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(Reuters) — Goldman Sachs Group Inc. said it could face a federal civil lawsuit after a government probe concluded that the bank had violated laws related to sale of residential mortgage-backed securities before the financial crisis.
The bank said in a regulatory filing on Monday that it received a letter from the U.S. Attorney for the Eastern District of California in December in connection with the probe, and that it was cooperating with regulators.
Goldman also raised the top end of its estimate of “reasonably possible” legal losses to about $3 billion from $2.5 billion.
The bank, however, said the loss estimate does not include any future claims stemming from U.S. government investigations into misconduct in the pooling and sale of residential mortgage-backed securities that contributed to the financial crisis.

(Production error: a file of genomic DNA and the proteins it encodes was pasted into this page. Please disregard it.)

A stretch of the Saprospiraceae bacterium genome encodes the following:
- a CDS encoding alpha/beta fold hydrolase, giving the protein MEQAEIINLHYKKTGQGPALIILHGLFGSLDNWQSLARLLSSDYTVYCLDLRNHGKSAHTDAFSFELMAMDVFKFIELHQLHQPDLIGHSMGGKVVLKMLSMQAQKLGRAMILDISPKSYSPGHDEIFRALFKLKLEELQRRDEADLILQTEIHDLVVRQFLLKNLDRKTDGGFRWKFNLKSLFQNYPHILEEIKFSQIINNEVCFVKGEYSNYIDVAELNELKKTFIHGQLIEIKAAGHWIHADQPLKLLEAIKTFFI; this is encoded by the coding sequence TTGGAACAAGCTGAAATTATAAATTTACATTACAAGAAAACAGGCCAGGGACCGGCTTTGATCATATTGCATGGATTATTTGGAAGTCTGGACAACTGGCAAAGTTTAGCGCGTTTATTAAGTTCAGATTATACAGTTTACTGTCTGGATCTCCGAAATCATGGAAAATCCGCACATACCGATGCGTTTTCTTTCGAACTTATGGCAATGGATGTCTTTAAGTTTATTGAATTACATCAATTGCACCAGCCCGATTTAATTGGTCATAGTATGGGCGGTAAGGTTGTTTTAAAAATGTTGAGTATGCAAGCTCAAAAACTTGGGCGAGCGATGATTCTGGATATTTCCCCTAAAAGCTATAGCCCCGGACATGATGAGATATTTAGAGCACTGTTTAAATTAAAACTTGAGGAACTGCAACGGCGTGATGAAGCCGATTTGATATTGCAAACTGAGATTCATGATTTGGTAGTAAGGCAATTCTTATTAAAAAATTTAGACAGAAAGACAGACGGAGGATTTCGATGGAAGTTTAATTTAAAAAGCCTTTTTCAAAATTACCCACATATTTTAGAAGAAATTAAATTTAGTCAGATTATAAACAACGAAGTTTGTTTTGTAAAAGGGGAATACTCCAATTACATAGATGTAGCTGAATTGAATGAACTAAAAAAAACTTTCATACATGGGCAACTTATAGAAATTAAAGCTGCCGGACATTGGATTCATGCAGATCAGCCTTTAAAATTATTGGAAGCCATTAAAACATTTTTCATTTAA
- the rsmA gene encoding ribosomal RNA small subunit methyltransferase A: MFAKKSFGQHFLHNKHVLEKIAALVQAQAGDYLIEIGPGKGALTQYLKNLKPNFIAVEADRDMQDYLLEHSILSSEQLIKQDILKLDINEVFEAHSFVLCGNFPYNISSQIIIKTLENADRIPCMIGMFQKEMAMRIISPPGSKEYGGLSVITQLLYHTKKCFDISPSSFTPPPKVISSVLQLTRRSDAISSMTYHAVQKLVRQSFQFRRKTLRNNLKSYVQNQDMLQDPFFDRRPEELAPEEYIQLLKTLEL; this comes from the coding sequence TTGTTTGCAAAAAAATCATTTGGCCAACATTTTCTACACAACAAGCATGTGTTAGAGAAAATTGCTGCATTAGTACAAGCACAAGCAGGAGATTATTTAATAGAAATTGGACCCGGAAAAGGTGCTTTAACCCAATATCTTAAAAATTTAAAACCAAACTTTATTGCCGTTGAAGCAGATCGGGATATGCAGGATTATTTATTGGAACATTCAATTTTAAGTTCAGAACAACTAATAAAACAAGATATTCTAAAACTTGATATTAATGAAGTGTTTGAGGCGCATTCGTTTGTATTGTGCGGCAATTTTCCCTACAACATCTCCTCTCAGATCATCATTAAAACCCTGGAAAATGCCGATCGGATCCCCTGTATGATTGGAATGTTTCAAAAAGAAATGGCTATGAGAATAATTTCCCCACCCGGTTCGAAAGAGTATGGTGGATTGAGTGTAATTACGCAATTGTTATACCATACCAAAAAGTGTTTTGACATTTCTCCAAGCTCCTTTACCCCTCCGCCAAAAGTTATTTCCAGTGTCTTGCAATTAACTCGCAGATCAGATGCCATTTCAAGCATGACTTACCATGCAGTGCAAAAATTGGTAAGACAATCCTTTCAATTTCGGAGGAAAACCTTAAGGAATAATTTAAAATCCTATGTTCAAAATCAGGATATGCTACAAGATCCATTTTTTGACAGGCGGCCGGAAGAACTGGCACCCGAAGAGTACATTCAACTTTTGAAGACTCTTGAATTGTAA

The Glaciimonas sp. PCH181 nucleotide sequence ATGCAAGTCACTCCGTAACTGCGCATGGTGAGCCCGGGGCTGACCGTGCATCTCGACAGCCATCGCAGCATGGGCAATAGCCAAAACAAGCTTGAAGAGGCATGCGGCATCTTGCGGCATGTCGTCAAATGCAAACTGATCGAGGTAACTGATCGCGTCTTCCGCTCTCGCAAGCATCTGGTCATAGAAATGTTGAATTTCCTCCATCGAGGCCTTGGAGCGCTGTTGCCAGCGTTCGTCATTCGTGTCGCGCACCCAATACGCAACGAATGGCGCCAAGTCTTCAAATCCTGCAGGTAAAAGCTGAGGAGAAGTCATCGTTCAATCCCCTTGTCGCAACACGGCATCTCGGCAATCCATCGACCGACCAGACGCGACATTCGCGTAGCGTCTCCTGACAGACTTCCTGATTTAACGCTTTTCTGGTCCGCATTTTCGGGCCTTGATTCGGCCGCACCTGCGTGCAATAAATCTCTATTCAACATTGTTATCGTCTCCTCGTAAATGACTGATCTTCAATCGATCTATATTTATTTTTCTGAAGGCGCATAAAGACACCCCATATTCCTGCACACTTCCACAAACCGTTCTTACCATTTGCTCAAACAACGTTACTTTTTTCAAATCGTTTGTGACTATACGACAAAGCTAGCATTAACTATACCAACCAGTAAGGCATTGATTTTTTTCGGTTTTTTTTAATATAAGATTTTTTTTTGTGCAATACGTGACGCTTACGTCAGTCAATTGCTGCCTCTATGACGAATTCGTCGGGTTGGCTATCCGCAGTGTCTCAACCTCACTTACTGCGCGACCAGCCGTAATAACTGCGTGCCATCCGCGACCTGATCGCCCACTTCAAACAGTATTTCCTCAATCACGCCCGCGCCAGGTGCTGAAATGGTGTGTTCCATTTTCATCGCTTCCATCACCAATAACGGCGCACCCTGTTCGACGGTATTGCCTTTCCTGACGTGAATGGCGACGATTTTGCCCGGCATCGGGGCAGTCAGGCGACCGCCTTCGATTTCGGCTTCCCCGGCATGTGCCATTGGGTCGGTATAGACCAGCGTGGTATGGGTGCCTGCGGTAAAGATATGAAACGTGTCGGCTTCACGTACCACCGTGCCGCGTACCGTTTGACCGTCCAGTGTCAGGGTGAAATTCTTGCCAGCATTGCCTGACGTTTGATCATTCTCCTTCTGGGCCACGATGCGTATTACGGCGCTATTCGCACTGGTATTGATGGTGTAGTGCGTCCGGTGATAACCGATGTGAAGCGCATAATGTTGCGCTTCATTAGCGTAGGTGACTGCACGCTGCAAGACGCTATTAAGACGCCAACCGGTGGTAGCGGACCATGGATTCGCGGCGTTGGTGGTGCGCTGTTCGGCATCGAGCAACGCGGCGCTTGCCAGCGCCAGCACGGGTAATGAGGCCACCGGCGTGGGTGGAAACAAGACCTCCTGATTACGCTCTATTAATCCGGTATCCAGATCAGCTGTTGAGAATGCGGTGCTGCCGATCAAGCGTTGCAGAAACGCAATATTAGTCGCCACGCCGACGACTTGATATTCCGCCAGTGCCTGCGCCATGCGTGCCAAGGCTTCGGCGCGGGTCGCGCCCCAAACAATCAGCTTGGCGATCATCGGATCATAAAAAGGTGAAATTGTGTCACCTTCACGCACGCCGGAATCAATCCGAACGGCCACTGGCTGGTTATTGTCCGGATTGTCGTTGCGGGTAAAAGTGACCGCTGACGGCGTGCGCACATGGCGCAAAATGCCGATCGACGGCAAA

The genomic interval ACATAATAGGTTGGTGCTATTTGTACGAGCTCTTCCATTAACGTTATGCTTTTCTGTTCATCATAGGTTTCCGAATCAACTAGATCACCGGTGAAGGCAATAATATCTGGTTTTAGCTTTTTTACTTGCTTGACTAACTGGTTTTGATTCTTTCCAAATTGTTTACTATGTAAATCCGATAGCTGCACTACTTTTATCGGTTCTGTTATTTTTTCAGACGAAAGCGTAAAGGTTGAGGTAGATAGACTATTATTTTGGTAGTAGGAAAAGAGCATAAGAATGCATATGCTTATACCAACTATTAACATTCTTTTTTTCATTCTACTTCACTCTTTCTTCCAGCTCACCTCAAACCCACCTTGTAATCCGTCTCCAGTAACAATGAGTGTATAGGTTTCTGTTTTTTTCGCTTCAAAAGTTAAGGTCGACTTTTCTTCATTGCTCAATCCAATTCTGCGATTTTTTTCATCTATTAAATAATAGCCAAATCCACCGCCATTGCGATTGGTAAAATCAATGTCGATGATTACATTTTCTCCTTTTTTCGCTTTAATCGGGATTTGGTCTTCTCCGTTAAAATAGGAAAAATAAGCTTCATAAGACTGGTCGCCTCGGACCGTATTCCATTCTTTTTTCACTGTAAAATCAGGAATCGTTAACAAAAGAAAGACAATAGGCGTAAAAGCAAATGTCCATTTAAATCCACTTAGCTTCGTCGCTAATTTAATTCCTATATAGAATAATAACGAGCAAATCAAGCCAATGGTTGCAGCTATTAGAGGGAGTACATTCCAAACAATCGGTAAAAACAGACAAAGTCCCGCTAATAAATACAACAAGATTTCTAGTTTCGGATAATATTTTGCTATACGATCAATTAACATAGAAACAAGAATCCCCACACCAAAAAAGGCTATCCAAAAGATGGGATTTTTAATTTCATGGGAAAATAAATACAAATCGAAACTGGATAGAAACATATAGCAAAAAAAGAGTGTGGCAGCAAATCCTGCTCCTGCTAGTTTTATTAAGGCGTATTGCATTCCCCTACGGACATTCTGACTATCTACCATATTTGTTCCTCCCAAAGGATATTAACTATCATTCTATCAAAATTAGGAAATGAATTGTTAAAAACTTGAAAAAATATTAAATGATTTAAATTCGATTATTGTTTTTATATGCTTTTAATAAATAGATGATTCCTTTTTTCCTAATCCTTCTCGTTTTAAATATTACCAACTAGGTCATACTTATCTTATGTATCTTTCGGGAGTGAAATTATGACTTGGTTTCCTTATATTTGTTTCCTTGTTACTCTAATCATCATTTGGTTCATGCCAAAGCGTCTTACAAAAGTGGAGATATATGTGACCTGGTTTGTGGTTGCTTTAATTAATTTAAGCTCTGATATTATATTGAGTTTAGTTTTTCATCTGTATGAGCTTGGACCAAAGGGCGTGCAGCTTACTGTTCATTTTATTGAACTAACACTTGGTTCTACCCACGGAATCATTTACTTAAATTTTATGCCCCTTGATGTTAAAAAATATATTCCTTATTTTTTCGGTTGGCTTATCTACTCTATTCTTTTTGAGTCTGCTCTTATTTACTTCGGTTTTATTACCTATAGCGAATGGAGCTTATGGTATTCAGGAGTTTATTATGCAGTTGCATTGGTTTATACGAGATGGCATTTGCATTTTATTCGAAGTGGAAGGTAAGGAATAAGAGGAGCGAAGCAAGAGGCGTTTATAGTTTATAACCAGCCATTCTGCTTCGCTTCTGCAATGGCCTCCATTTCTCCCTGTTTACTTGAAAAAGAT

Last year, Citigroup Inc. agreed to pay $7 billion to resolve claims it misled investors about shoddy mortgage-backed securities in the run-up to the financial crisis.
JPMorgan Chase & Co. also reached a $13 billion agreement with the regulator to settle similar government agency investigations, while Bank of America Corp. settled mortgage probes with U.S. government for $16.65 billion.
Goldman also said on Monday that its risk management and controls, trading activities and communications in connection with the establishment of benchmark rates, such as currency rates, were being investigated.
In November, U.K. and U.S. regulators fined six banks, including JPMorgan and Citi, a total of $4.3 billion after a global investigation of their failure to stop traders from trying to manipulate the foreign exchange market.
(Reuters) — Former Treasury Secretary Henry Paulson told a packed courtroom on Monday that AIG shareholders were singled out for punishment as part of the U.S. government's attempt to contain the contagion of the 2008 financial crisis.